Senator SYMINGTON. At the request of the former distinguished Senator from Oregon who is representing the witness, we will recess the hearings. He is anxious to do something else, and I think we have about come to the end of this for the morning.

Mr. Counsel, will you see that Mr. Frank McGregor is called before this committee as soon as mutually convenient inasmuch as his name has been brought into the hearing by Mr. Corey, and will you see that Mr. Roberts—is that correct?

Mr. Goold. Yes, sir.

Senator SYMINGTON. Of the Department of Agriculture is also called before the committee as soon as mutually convenient, and the committee will now recess subject to the call of the Chair.

(Whereupon, at 11:15 a.m., the subcommittee recessed, subject to call of the Chair.)

INVESTIGATION OF GRAIN STORAGE OPERATIONS OF

THE COMMODITY CREDIT CORPORATION

WEDNESDAY, MARCH 23, 1960

U.S. SENATE,
SPECIAL INVESTIGATING SUBCOMMITTEE
OF THE COMMITTEE ON AGRICULTURE AND FORESTRY,

Washington, D.C. The special subcommittee met, pursuant to call, at 10:30 a.m., in room 457, Old Senate Office Building, Senator Stuart Symington (chairman of the subcommittee) presiding:

Present: Senators Symington, Young of North Dakota, and Cooper.

Also present: Richard M. Schmidt, Jr., special counsel and George M. Kopecky, professional staff member.

Senator ŠYMINGTON. The committee will come to order.

At the last public hearing of this subcommittee on March 11, 1960, there was presented to this committee a factual story of corruption in Government.

We had before us evidence that one of the highest Department of Agriculture officials held a hidden interest in a company that was contracting with the Government. It was a clear-cut conflict of interest

case.

Almost as shocking as this official's behavior was the sworn testimony of the witness that he had never been instructed in regard to conflict of interest by his superiors in the Department of Agriculture.

The need for vigilance by the men directing our Governmental operations is so well established that it should need no further elaboration. But it appears the lesson needs to be told and retold.

The fact that a Department of Government, spending more than $5 billion a year, should not have taken all necessary steps to prevent conflict of interest among its high officials is a sad and serious defect; in either administrative competence, or administrative ethics, or both.

It was with this thought in mind that our subcommittee asked officials of the Department of Agriculture to appear before us to discuss actions, which would develop safeguards, in order to prevent further scandal of this type.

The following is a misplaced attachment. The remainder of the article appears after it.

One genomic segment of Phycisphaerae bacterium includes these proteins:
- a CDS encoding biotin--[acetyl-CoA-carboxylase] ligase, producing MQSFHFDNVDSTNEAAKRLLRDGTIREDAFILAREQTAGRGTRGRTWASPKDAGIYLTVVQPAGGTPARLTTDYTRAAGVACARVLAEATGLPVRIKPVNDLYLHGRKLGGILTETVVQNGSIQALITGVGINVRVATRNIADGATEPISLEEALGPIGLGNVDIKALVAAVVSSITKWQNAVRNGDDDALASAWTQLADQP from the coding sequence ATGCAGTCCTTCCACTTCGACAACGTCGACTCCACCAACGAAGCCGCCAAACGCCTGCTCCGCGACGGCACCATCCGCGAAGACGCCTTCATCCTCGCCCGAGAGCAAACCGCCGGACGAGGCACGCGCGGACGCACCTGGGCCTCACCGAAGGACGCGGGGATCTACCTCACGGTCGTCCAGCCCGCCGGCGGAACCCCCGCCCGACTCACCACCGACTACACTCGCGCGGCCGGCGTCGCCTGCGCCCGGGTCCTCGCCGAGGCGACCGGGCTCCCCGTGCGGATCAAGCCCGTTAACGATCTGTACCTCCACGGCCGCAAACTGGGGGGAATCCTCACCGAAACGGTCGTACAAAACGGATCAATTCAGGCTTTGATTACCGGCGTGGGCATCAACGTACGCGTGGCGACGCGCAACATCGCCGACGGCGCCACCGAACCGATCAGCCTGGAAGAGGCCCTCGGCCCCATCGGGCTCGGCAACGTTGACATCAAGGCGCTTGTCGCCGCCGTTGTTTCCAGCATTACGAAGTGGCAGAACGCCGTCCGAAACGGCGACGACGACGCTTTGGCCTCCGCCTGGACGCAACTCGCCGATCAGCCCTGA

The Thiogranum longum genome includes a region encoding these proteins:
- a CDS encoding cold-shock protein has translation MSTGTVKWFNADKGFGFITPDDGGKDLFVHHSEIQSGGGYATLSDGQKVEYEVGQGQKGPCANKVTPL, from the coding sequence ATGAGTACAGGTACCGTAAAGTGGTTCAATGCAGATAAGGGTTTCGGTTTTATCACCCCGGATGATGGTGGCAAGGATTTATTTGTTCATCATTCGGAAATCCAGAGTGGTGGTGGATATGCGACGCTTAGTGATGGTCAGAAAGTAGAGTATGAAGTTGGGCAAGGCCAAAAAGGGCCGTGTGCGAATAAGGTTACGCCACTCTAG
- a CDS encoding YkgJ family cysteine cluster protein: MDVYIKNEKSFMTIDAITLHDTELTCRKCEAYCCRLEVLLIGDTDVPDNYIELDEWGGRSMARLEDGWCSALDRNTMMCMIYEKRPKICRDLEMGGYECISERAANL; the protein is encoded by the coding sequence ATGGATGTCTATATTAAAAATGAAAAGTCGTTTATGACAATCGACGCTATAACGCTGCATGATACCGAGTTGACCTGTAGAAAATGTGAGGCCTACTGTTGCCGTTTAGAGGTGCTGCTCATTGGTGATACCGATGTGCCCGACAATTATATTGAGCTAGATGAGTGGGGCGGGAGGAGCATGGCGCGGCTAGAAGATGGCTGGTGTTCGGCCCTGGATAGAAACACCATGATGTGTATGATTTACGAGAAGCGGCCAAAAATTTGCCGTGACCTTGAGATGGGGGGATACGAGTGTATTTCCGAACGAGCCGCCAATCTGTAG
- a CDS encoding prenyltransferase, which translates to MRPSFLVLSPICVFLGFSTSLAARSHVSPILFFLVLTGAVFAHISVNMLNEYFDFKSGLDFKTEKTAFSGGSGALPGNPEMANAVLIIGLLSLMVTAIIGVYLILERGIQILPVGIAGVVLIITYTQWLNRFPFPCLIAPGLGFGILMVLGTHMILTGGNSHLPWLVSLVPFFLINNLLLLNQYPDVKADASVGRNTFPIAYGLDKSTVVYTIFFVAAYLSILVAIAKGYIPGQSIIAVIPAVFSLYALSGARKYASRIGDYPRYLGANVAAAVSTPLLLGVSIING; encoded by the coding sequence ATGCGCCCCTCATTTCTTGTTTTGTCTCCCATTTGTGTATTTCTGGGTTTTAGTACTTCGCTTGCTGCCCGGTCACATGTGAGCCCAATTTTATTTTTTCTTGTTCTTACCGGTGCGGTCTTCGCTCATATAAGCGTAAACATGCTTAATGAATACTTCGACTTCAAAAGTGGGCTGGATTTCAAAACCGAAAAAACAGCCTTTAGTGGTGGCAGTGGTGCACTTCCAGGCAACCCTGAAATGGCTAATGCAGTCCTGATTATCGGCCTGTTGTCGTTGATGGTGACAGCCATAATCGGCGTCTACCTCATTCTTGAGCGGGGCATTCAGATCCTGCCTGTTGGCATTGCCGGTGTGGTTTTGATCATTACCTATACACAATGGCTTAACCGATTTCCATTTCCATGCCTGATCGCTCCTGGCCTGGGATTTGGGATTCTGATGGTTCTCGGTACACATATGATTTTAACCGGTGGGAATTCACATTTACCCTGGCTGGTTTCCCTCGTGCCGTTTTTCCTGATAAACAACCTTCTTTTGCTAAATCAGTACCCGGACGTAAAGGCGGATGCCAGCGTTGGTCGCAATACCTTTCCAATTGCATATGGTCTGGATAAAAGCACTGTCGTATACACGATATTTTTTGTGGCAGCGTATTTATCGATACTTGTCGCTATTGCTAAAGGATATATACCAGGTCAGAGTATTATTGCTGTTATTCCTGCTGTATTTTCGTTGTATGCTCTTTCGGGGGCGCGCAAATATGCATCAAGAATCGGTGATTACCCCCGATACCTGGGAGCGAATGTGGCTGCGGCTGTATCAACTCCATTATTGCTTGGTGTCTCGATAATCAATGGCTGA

We have with us Mr. Ralph S. Roberts, Administrative Assistant Secretary, Department of Agriculture, and Mr. W. George Goold, Assistant Director of Personnel, in charge of Security and Investigations.

Mr. Counsel, who is your first witness?

Mr. SCHMIDT. Mr. Ralph S. Roberts, Administrative Assistant Secretary of Agriculture.

147

Mr. Chairman, the witnesses previously submitted to the committee a prepared statement which has been given to each member of the subcommittee.

Senator SYMINGTON. Mr. Roberts will be sworn, please. Mr. Goold, are you going to testify, also ?

Mr. GOOLD. I do not know, sir.

Senator SYMINGTON. Do you solemnly swear the information you give to this committee will be the truth, the whole truth and nothing but the truth, so help you God?

Mr. ROBERTS. I do.
Mr. GOOLD. I do.

TESTIMONY OF RALPH S. ROBERTS, ADMINISTRATIVE ASSISTANT

SECRETARY OF AGRICULTURE, AND W. GEORGE GOOLD, ASSISTANT DIRECTOR OF PERSONNEL, IN CHARGE OF SECURITY AND INVESTIGATIONS; ACCOMPANIED BY RALPH KOEBEL, ASSISTANT GENERAL COUNSEL; HOWARD PICKARD, ATTORNEY, OFFICE OF THE GENERAL COUNSEL; AND ERNEST C. BETTS, JR., DIRECTOR OF PERSONNEL

Senator SYMINGTON. Will you identify the people at the table with you.

Mr. ROBERTS. On my right, Mr. Chairman, is Ralph Koebel, General Counsel's Office, U.S. Department of Agriculture; on his right is Mr. Howard Pickard, General Counsel's Office on my left, Mr. Goold, of course, and on his left, Mr. Ernest C. Betts, Director of Personnel.

Senator SYMINGTON. Mr. Counsel, will you proceed.

Mr. SCHMIDT. Mr. Roberts, on March 11, 1960, Mr. Earl C. Corey testified before this subcommittee concerning a grain storage operation that he was conducting in Portland, Oreg., while serving as Director of the Portland Regional Office of the Commodity Stabilization Service.

Mr. Corey testified before the committee under oath that he was never given any instructions concerning conflict of interest by the Department of Agriculture.

What we would like to know is: Did the Department of Agriculture, to your knowledge, advise him of anything concerning conflicts of interest?

Mr. ROBERTS. Mr. Chairman, if I may, I would like first to say that I have a prepared statement which has been furnished to the committee.

Senator SYMINGTON. That is correct, Mr. Roberts.

I have read the statement and made it available to other members of the committee, and inasmuch as it is essentially a résumé of the rules and regulations of the Department, incident to this problem, it was suggested to you that we file it for the record and that you make it available to the press; as I understand it, that is satisfactory to you.

Mr. ROBERTS. That is, Mr. Chairman, if that is the wish of the committee.

Senator SYMINGTON. Thank you.